The Buzzard that I’d seen before peaked over the top of Blackford Hill from the side where the allotments are, and a family of 5 Whitethroats fed noisily in the Himalayan Balsam and Brambles. That reminded me of the Lesser Whitethroats on my patch and I planned to pay them a visit later on.
After looking at all the new faces of juvenile song birds that are all over the place, I saw the male Kestrel hovering effortlessly above a small plantation near the Council Depot. That’s the first time I’ve seen all three common raptor species of my patch (in one day) in a long time. I’ve seen Buzzard and Kestrel over the house every now and then and Sparrowhawk sightings have been getting more frequent recently. Peregrines are not that common over my patch but I’ve seen them on occasion. One sighting of 1 over Edinburgh from the top of Blackford Hill, 1 flying past the King’s Buildings, and 1 very high over the field. Osprey do pass over most years, in fact one passed over just after I’d come in from being on patch looking specifically for Ospreys but I never saw that one. I’ve been told Merlin has passed over a few times too but I’m yet to get that lucky.
Another Sparrowhawk hawking low over a patch of Blackthorn on the side of Blackford Hill had me up to 5 raptors in one day, and another Buzzard brought that up to 6. This Buzzard I suspect is one of this years young as I didn’t recognise it at all. Quite dark compared to others that I’ve seen. The one I mentioned before is a fairly average looking Buzzard, and there’s another one that I know which is quite pale fronted.
Quite happy with how the day went. That was me on 3/3 raptors and I’d managed to get 5/7 finches too. (Chaf, Green, Gold, Bull, Linnet). I headed up to the gorse-y, Elder-y patch where the Lesser ‘throats live and had a sit down.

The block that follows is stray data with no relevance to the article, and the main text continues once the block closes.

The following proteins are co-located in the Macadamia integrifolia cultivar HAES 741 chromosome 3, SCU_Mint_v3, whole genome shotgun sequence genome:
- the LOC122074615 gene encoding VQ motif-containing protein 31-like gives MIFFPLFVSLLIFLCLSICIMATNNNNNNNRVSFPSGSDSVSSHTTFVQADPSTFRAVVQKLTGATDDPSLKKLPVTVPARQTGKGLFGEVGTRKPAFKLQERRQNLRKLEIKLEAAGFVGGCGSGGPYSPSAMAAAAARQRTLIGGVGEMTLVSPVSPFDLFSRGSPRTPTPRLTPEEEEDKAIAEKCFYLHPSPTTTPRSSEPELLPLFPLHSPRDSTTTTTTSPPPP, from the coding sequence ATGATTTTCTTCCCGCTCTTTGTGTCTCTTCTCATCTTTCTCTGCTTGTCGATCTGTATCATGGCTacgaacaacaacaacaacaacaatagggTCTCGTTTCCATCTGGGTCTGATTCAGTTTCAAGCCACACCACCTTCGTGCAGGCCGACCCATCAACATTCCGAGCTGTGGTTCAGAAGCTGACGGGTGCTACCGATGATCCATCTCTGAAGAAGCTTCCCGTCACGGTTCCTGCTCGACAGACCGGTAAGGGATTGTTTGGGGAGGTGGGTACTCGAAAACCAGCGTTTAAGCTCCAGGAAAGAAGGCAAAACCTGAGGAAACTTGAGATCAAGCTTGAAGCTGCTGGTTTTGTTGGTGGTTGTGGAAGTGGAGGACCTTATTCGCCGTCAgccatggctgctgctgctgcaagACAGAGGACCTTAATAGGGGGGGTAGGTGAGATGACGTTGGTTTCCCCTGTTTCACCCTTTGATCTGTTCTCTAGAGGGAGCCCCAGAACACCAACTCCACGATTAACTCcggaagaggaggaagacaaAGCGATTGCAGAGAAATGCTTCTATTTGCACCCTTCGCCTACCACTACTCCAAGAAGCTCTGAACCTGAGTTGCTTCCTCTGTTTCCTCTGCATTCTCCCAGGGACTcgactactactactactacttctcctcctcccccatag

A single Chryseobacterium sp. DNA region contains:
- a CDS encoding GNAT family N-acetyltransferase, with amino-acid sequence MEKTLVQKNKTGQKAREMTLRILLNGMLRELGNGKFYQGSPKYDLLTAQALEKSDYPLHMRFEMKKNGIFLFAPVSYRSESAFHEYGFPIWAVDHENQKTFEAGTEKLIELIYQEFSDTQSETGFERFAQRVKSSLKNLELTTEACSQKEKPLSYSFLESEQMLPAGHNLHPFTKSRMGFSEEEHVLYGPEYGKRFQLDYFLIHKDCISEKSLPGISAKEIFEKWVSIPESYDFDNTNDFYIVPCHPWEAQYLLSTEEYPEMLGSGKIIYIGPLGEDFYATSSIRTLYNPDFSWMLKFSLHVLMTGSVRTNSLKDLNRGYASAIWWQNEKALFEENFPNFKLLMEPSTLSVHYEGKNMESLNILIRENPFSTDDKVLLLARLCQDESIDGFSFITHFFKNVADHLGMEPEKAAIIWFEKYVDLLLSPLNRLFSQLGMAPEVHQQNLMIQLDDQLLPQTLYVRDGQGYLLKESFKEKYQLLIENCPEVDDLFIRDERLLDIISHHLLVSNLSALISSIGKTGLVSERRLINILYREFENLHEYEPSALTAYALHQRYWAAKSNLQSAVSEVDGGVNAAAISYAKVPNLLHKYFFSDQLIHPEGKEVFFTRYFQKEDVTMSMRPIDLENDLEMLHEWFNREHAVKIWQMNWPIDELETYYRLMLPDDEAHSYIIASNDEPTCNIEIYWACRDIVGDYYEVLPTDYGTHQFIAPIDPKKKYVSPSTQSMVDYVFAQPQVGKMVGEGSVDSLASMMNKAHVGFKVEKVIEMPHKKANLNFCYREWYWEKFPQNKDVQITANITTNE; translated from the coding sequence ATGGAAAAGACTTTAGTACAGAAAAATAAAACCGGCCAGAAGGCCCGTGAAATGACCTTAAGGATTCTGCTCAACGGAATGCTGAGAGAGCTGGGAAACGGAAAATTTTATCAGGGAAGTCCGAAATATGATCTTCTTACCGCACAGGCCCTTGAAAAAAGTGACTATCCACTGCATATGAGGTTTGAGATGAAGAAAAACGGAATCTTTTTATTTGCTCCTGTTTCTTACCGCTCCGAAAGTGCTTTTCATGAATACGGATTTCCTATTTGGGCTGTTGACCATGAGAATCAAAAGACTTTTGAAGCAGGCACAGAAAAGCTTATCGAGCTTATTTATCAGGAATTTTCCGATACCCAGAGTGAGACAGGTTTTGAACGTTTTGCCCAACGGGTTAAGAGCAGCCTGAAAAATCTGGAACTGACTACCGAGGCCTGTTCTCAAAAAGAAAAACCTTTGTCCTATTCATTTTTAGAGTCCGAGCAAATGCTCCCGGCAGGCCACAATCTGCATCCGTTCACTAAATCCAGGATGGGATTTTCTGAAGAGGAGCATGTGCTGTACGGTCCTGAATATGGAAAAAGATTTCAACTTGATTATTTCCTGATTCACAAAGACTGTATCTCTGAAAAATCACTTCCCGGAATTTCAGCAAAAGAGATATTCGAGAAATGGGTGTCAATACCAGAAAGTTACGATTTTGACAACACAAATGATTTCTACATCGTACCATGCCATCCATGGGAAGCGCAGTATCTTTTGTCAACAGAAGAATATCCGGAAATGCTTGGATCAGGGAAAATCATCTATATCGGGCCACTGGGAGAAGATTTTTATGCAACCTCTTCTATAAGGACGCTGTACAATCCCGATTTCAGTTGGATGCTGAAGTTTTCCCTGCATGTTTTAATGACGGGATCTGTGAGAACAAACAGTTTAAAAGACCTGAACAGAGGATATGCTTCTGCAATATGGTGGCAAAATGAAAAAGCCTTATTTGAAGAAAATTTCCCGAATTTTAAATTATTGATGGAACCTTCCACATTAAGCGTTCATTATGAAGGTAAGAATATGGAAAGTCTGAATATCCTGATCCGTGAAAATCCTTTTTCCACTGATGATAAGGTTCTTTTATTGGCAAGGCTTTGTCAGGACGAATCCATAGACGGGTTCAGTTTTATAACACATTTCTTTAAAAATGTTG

Unfortunately I never got the desired Sylvias, but a suspected flyover Lesser Redpoll made up for it. after seeing 2 in bushes on the Hermitage Golf Course yesterday (patch tick no. 72!) I started listening to their call on Xeno Canto and realised they do the squeaky door bit like a Goldfinch. Never knew this before and I’m slightly embarrassed that my finch calls aren’t up to scratch! Will have to work on those…
Also over this area, which I’m calling Red Oak Plantation as there’s a stray Red Oak amongst the Sessile Oaks, I also had Black-headed Gull. Numbers of these are increasing as I expected them to do but I wasn’t sure when tis would start happening. Now I know.
The walk home gave a flock of ~30 Goldfinches on a patch of Creeping Thistles, and a nice view of the hundreds of Woodpigeons and mixed Corvids which are feeding on the barley in the field.
Once home I had a look in my field guide at Wood Warbler and as I was doing so I heard a very loud bang out my window (which is always slightly open in hopes of hearing something good go past). It immediately reminded me of the gunshots I hear from the Moorfoot Hills when I’m at Gladhouse Reservoir. But I suspect this noise was actually some sort of scaring device used to get the birds off the crop… Unlikely that someone would take out a gun and fire it in this built up part of Edinburgh. Sure enough, all the birds flew up and disappeared into the trees.